The employer must establish a real and serious reason to dismiss an employee.
It may be:
- a personal reason, notably a fault (disciplinary ground), poor performance, disablement of the employee when the employer is unable to relocate / redeploy him to another position or make reasonable adjustments to his post; or
- an economic reason, such as economic difficulties, technological changes or the absolute necessity of restructuring to safeguard competitiveness. The economic reason is analysed at the level of the group’s companies established in France operating in the same business sector. The redeployment obligation for economic dismissal is limited to jobs available “in French territory in the company or in other companies of the group, the organisation, activities, and operating location of which allows mobility of some or all of the personnel“;
- the refusal to amend the employment contract following a collective performance agreement
A claim for unfair dismissal can be made if the reason for dismissal was not one of a number of ‘fair reasons’ (e.g. conduct, capability, "some other substantial reason", statutory ban or redundancy).
Most employees need a particular length of service to bring a claim for unfair dismissal. At present this is two years’ service. However, all employees can bring a claim for unfair dismissal if the reason for dismissal is deemed to make the dismissal automatically unfair (e.g. for whistleblowing or for family reasons such as dismissals for reasons connected to pregnancy, parental leave, or requests for flexible working).
Even if the dismissal is deemed to be for a fair reason, to avoid a successful claim for unfair dismissal the employer must still follow a fair procedure and act reasonably in dismissing the employee.
If the reason for the dismissal involves discrimination against the employee (because of a protected characteristic such as sex, race, age or disability), employees may make a discrimination claim irrespective of their length of service.
Employees with two years of service have the right to request a written statement of reasons for dismissal. Employers must provide the statement within 14 days of the request.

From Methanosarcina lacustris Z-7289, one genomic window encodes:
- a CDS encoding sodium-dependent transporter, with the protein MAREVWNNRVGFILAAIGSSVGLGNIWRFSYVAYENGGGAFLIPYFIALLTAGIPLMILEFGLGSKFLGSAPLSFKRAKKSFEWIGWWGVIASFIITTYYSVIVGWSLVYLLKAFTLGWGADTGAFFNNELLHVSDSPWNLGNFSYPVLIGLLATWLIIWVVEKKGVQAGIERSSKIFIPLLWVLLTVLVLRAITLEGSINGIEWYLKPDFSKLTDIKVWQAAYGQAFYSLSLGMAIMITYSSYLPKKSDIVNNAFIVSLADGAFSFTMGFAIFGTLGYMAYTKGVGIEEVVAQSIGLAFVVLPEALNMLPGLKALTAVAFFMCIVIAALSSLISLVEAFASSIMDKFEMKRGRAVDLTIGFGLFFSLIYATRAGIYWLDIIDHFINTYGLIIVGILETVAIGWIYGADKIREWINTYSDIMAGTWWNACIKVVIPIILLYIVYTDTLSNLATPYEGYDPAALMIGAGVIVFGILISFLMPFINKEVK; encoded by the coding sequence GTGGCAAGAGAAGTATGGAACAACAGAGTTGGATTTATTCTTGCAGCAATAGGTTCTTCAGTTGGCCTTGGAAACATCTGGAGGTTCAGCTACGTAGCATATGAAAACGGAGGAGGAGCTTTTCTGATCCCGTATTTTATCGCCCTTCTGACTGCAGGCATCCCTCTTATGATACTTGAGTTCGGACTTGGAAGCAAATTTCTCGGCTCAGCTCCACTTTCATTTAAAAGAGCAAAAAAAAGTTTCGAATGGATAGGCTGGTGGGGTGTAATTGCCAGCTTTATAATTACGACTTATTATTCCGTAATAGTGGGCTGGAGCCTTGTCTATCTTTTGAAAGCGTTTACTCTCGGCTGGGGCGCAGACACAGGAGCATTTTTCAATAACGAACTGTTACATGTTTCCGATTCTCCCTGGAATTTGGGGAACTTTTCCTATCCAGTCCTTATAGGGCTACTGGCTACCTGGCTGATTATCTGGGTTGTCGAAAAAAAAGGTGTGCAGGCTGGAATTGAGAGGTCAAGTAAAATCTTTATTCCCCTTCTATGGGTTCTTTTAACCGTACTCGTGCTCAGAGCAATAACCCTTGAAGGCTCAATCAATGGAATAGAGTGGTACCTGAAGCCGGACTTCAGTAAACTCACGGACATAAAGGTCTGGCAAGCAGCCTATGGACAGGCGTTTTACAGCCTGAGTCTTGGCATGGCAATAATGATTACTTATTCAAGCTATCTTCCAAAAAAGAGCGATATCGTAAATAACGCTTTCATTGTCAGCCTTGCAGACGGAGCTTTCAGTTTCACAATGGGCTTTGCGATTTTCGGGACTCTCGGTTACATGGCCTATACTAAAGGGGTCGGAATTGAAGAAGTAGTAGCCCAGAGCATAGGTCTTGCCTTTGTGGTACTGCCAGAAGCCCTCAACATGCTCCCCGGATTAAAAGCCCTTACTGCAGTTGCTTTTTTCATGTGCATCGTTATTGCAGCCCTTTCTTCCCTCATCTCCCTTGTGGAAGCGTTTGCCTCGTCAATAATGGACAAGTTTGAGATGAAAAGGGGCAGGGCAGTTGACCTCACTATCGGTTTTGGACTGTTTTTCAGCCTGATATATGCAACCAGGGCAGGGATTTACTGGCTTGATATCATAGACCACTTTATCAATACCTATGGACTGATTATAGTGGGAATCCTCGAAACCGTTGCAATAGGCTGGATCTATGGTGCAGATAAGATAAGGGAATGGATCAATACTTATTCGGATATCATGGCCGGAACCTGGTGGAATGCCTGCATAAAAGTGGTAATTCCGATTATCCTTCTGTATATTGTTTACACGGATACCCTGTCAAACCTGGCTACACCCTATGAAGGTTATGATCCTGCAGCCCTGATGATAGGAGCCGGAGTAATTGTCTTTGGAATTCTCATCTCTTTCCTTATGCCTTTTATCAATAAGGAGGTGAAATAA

Irrespective of length of service, employees dismissed during pregnancy or statutory maternity or adoption leave are automatically entitled to a written statement of reasons for dismissal without having to request it.
Generally, employees in Hungary are not required to justify ordinary dismissals (“felmondás”) in case of an open-ended employment relationship. Nevertheless, they must observe prescribed notice periods.
If the employer terminates an open-ended employment relationship, as general rule, it must provide a reason for it, which has to be in connection with (i) the behaviour; (ii) skill; (iii) health status of the employee; or (iv) the operation of the employer. However, the employer is not required to give reasons for terminating a permanent employment relationship if the employee in question qualifies as a pensioner.
Certain “vulnerable” employees enjoy additional protection against dismissal (e.g. a more serious infringement to justify a dismissal, an obligation to seek another job profile for the employee in specific cases, etc.). These include women or single parents until their child reaches three years of age as well employees within the five-year period prior to the statutory age limit for a retirement pension.
The employer shall be permitted to terminate a fixed-term employment relationship by notice (i) if undergoing liquidation or bankruptcy proceedings; (ii) for reasons related to the employee’s ability; or (iii) if maintaining the employment relationship is no longer possible due to unavoidable external reasons.
Employees are required to give reasons for terminating their fixed-term employment relationship. The reason given for termination may only be of a nature that would render maintaining the employment relationship impossible or would cause unreasonable difficulties in light of his/her circumstances.
Discriminatory dismissals or dismissals due to “illegal reasons” can be challenged by employees before the relevant court.